Various Investment Opportunities – My Explicit No List

456261_which_wayIn general, I have observed that it is easy for us to say, “I can do this”, “I will do this”. We tend to always say “yes” or “may be” for almost anything. Whether directly or indirectly, we hesitate to say “explicit no” for various reasons. Some of the reasons are; we want to keep doors open for us in future, we are not sure of certain things, many times somebody said so it could possibly have some bearing, on many occasions its just does not effect me so haan bolne mai kya jata hai, etc, etc. Same way we apply similar philosophy for investments (or trading).

Almost all of us have some strategy, some technique, and some approach, that we believe works. I am in the same boat. We jump on to something at a drop of a hat hoping it will work. Here also, the opinion or reason is so strong, we find it hard to say “no”. Reading few lines we tend to believe it will work.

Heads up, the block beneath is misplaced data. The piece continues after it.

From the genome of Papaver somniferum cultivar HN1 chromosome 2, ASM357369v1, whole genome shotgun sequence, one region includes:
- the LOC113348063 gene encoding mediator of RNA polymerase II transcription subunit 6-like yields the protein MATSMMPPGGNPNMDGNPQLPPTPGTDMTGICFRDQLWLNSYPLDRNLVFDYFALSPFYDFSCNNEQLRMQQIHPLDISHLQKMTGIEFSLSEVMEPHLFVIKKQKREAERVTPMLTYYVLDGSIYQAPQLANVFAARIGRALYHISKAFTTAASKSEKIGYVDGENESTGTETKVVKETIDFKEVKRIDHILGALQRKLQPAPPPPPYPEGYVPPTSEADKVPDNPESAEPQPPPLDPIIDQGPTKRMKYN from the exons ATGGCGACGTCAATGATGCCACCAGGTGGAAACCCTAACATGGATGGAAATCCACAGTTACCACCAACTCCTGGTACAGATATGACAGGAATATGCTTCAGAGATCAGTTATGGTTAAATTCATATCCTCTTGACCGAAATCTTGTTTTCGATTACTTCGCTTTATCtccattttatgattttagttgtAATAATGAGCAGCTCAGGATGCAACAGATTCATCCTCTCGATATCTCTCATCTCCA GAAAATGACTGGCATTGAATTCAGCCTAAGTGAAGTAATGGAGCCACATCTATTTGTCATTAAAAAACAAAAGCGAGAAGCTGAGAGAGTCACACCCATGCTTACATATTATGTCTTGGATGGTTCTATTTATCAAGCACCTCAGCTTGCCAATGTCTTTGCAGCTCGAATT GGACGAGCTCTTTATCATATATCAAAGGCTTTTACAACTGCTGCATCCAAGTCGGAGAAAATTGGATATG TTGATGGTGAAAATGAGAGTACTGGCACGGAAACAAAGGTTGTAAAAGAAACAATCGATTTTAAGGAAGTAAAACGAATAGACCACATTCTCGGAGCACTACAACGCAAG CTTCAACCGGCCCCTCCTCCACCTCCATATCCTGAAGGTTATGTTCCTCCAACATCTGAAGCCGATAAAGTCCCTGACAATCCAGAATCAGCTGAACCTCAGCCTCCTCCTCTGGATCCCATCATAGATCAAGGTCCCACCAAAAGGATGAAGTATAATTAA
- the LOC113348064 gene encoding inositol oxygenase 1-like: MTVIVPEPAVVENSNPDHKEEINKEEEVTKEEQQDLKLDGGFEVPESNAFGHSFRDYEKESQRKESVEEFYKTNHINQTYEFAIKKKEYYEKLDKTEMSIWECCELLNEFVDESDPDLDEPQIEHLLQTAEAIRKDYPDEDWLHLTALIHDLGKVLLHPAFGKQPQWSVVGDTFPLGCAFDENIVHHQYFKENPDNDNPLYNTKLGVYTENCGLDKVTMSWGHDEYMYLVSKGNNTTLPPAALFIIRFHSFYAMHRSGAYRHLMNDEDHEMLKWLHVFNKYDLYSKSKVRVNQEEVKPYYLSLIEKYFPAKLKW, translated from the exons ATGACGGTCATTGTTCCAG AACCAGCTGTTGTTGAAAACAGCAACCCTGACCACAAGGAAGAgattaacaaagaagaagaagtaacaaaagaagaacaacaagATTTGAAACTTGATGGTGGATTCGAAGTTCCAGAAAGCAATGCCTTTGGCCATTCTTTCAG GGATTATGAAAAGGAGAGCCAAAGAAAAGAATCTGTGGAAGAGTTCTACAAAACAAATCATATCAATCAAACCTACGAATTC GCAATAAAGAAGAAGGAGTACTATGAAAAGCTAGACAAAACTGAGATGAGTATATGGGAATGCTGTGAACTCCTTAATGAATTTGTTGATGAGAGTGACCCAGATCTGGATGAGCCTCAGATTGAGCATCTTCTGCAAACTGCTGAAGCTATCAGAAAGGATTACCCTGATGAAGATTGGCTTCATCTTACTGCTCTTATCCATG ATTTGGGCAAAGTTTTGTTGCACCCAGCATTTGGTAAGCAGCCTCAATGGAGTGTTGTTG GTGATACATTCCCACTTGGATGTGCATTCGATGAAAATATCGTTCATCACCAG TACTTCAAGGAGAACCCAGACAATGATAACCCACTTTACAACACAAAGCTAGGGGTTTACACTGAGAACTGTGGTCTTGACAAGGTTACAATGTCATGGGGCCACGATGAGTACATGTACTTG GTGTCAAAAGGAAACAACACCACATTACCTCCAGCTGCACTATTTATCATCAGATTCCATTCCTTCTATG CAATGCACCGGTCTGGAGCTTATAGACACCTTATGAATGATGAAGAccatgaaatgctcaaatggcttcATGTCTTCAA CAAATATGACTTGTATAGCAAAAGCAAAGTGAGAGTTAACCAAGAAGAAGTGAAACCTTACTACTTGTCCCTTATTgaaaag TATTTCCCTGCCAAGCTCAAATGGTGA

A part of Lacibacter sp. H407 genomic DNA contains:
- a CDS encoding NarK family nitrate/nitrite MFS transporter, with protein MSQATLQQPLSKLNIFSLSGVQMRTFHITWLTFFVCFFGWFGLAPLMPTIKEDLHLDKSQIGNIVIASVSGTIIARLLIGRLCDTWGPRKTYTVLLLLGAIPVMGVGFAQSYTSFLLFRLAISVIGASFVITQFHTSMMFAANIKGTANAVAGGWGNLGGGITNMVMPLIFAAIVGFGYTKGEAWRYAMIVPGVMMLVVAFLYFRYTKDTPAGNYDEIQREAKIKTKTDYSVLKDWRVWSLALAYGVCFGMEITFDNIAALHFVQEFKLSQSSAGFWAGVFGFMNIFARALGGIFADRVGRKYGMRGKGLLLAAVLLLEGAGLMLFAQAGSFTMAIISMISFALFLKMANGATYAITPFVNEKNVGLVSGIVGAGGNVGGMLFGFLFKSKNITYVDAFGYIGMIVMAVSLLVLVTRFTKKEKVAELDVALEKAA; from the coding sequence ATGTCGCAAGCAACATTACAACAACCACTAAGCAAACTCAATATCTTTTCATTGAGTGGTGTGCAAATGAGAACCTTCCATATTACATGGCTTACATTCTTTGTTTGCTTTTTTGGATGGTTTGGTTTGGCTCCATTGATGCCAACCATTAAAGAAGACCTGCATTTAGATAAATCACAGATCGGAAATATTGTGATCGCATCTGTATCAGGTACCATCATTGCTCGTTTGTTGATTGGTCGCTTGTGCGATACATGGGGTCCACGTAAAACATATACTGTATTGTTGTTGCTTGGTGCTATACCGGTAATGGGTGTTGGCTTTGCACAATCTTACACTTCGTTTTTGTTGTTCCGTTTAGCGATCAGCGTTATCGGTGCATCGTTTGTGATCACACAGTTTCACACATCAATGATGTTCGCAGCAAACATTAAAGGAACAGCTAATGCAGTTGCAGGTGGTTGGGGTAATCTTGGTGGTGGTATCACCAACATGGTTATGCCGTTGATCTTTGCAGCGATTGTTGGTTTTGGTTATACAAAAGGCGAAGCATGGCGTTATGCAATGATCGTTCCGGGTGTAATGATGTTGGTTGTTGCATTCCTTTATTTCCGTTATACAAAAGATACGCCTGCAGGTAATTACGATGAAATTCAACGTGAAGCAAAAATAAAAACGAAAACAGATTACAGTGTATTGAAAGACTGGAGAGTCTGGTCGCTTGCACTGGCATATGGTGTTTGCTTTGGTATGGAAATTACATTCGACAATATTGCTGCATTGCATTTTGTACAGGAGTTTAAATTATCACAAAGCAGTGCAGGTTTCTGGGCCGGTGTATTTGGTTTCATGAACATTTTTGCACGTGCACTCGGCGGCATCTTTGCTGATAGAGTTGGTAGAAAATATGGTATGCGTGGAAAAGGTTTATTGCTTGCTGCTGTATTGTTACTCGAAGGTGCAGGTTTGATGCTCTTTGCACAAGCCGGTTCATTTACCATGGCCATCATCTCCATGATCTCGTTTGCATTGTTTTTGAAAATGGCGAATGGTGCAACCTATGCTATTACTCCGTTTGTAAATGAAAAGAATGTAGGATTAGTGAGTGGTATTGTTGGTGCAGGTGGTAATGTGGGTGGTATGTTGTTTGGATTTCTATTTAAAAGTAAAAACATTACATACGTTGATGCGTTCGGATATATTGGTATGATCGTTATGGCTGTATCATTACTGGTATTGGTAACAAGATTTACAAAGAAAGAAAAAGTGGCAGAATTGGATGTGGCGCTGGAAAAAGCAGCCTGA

I receive emails requesting my thoughts or opinions about a particular stock. Many times its just a one liner asking about the particular company, many times with certain news events, and many with little blurb about the company. If I do not respond in less than a week, then you should consider it has been ignored. Lately, I have bunch of emails regarding real estate companies. Is there an reason why suddenly so much interest in real estate companies?

I was pondering what to do with these emails. I decided to jot down few lines to discuss what are “explicit no” for me in my investment thought process. So here I go:

No margins based investing: This is a no brainer. One of my trader friend asked me, “…so you avoid it”. My response was, “I do not even think about it. It is not in my investment vocabulary”.